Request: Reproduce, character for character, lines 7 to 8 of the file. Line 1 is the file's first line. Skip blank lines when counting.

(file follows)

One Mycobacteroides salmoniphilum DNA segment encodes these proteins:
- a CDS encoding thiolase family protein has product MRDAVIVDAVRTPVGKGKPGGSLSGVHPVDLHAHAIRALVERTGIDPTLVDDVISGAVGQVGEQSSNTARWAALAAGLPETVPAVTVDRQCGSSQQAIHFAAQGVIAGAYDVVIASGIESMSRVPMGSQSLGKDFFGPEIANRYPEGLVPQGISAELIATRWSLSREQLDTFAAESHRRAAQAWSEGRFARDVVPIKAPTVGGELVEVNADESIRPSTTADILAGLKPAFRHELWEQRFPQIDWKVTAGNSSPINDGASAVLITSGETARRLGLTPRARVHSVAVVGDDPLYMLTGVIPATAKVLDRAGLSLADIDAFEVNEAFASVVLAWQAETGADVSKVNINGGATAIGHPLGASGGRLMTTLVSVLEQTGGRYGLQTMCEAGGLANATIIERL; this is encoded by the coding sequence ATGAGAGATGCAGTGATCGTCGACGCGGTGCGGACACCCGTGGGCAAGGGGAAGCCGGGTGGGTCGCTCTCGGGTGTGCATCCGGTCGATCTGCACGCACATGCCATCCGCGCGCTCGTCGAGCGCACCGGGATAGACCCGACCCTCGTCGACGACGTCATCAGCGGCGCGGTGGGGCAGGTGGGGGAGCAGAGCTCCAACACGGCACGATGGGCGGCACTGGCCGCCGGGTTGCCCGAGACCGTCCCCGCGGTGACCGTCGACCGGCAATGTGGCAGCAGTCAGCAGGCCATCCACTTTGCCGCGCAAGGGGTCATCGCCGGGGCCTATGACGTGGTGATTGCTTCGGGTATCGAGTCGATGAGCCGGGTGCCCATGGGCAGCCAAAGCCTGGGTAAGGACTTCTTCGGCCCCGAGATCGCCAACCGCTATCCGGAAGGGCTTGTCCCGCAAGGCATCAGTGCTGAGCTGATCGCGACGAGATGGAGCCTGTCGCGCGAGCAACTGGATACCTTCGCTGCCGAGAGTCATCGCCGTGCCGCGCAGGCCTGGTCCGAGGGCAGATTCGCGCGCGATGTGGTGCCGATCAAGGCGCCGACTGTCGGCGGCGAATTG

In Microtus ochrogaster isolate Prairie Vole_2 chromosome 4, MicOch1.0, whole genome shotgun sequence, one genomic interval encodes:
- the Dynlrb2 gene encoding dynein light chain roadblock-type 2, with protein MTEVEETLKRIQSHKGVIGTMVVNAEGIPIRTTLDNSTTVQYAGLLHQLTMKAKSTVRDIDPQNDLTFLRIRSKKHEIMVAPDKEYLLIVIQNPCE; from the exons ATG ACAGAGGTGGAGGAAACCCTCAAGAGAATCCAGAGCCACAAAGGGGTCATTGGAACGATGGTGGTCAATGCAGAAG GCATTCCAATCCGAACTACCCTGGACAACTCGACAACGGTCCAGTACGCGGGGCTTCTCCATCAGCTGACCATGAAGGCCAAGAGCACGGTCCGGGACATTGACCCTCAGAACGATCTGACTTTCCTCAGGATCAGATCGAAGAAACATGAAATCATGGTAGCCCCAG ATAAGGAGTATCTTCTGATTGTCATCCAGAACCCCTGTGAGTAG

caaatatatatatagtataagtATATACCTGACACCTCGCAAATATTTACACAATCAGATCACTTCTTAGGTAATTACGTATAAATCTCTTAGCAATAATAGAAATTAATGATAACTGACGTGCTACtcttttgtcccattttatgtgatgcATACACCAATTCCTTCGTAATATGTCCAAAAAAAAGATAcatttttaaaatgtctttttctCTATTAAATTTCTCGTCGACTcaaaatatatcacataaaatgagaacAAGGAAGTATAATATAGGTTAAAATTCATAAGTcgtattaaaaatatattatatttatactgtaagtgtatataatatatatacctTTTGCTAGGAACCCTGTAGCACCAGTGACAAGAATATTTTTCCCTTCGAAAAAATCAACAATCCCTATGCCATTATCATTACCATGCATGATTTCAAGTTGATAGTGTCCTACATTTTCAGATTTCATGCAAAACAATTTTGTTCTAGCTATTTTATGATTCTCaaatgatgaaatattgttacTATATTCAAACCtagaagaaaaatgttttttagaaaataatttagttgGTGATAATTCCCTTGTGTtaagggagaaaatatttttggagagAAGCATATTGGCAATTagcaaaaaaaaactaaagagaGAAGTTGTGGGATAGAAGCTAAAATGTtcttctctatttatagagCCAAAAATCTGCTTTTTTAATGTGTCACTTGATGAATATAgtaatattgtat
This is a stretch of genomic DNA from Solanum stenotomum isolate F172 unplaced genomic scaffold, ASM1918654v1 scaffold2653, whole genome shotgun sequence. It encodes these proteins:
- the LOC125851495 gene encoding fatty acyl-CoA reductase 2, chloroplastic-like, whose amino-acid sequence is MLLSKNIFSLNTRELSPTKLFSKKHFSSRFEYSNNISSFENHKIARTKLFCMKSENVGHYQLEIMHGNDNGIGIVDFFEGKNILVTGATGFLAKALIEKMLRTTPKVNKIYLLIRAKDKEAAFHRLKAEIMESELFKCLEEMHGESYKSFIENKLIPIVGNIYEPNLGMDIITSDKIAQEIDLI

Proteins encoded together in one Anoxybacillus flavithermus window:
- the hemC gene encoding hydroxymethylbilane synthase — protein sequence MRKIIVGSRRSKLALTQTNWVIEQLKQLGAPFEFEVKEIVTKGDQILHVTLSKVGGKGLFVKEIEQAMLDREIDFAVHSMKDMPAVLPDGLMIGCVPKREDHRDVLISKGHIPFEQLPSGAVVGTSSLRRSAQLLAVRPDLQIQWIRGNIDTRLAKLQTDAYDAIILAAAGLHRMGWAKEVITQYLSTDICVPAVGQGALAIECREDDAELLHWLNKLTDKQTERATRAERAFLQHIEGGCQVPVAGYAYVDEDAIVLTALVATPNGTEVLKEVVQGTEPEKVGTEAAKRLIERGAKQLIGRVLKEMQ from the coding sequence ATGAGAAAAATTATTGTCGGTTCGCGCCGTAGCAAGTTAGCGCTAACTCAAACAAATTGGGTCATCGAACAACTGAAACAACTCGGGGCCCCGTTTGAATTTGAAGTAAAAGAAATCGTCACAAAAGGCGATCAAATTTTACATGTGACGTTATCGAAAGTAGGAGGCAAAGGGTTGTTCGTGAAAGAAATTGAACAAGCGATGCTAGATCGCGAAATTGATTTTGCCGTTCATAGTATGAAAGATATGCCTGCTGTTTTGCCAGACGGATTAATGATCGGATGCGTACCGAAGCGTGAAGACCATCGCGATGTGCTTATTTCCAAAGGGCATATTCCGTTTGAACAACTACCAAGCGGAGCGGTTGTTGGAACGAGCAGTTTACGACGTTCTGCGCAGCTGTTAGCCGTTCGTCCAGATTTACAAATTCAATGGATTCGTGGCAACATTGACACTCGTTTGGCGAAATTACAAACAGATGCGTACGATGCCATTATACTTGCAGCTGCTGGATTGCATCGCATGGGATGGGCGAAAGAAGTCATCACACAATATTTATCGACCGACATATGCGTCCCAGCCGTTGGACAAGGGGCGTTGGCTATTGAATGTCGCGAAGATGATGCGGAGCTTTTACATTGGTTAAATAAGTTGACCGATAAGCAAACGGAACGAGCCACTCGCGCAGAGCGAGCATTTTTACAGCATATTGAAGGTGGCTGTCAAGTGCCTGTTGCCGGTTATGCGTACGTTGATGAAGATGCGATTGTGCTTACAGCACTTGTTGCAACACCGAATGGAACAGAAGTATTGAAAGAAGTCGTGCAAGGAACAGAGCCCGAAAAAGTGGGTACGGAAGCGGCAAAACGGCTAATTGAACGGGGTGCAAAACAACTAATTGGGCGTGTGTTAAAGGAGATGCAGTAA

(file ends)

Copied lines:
- the LOC125851495 gene encoding fatty acyl-CoA reductase 2, chloroplastic-like, whose amino-acid sequence is MLLSKNIFSLNTRELSPTKLFSKKHFSSRFEYSNNISSFENHKIARTKLFCMKSENVGHYQLEIMHGNDNGIGIVDFFEGKNILVTGATGFLAKALIEKMLRTTPKVNKIYLLIRAKDKEAAFHRLKAEIMESELFKCLEEMHGESYKSFIENKLIPIVGNIYEPNLGMDIITSDKIAQEIDLI

Proteins encoded together in one Anoxybacillus flavithermus window: